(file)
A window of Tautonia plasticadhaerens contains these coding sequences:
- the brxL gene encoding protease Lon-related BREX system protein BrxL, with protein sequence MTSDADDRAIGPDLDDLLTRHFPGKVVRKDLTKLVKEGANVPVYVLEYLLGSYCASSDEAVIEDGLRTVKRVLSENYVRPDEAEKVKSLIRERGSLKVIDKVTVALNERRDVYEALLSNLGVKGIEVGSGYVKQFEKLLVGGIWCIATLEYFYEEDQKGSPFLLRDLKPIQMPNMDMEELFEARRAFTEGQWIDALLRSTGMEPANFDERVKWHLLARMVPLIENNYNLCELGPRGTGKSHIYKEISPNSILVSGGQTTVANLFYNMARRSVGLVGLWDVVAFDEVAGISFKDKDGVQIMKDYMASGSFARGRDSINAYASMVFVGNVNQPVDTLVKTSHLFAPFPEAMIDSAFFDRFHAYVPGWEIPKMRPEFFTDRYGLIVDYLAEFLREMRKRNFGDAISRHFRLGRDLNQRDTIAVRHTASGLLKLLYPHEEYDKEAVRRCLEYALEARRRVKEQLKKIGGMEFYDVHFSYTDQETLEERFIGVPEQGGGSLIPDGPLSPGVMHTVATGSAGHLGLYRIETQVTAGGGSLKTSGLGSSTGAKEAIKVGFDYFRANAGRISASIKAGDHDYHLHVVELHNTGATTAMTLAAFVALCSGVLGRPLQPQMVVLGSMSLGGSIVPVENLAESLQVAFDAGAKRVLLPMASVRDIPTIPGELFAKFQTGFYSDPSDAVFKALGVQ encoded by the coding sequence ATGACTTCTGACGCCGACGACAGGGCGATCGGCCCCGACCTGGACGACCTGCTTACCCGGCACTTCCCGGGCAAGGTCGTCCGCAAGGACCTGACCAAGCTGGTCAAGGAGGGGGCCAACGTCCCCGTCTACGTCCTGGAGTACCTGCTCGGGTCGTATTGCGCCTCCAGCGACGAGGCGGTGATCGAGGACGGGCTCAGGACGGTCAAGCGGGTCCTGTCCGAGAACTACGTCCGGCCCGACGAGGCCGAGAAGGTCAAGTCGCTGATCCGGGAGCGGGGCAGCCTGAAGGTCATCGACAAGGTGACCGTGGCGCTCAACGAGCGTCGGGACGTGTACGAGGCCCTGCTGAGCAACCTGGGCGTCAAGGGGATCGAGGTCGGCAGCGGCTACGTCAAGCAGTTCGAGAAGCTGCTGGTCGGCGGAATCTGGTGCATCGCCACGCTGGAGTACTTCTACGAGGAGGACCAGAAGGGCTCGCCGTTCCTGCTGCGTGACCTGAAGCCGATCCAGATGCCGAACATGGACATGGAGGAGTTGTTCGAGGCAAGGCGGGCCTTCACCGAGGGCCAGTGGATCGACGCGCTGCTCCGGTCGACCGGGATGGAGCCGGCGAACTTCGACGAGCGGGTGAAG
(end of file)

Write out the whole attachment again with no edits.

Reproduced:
A window of Tautonia plasticadhaerens contains these coding sequences:
- the brxL gene encoding protease Lon-related BREX system protein BrxL, with protein sequence MTSDADDRAIGPDLDDLLTRHFPGKVVRKDLTKLVKEGANVPVYVLEYLLGSYCASSDEAVIEDGLRTVKRVLSENYVRPDEAEKVKSLIRERGSLKVIDKVTVALNERRDVYEALLSNLGVKGIEVGSGYVKQFEKLLVGGIWCIATLEYFYEEDQKGSPFLLRDLKPIQMPNMDMEELFEARRAFTEGQWIDALLRSTGMEPANFDERVKWHLLARMVPLIENNYNLCELGPRGTGKSHIYKEISPNSILVSGGQTTVANLFYNMARRSVGLVGLWDVVAFDEVAGISFKDKDGVQIMKDYMASGSFARGRDSINAYASMVFVGNVNQPVDTLVKTSHLFAPFPEAMIDSAFFDRFHAYVPGWEIPKMRPEFFTDRYGLIVDYLAEFLREMRKRNFGDAISRHFRLGRDLNQRDTIAVRHTASGLLKLLYPHEEYDKEAVRRCLEYALEARRRVKEQLKKIGGMEFYDVHFSYTDQETLEERFIGVPEQGGGSLIPDGPLSPGVMHTVATGSAGHLGLYRIETQVTAGGGSLKTSGLGSSTGAKEAIKVGFDYFRANAGRISASIKAGDHDYHLHVVELHNTGATTAMTLAAFVALCSGVLGRPLQPQMVVLGSMSLGGSIVPVENLAESLQVAFDAGAKRVLLPMASVRDIPTIPGELFAKFQTGFYSDPSDAVFKALGVQ encoded by the coding sequence ATGACTTCTGACGCCGACGACAGGGCGATCGGCCCCGACCTGGACGACCTGCTTACCCGGCACTTCCCGGGCAAGGTCGTCCGCAAGGACCTGACCAAGCTGGTCAAGGAGGGGGCCAACGTCCCCGTCTACGTCCTGGAGTACCTGCTCGGGTCGTATTGCGCCTCCAGCGACGAGGCGGTGATCGAGGACGGGCTCAGGACGGTCAAGCGGGTCCTGTCCGAGAACTACGTCCGGCCCGACGAGGCCGAGAAGGTCAAGTCGCTGATCCGGGAGCGGGGCAGCCTGAAGGTCATCGACAAGGTGACCGTGGCGCTCAACGAGCGTCGGGACGTGTACGAGGCCCTGCTGAGCAACCTGGGCGTCAAGGGGATCGAGGTCGGCAGCGGCTACGTCAAGCAGTTCGAGAAGCTGCTGGTCGGCGGAATCTGGTGCATCGCCACGCTGGAGTACTTCTACGAGGAGGACCAGAAGGGCTCGCCGTTCCTGCTGCGTGACCTGAAGCCGATCCAGATGCCGAACATGGACATGGAGGAGTTGTTCGAGGCAAGGCGGGCCTTCACCGAGGGCCAGTGGATCGACGCGCTGCTCCGGTCGACCGGGATGGAGCCGGCGAACTTCGACGAGCGGGTGAAG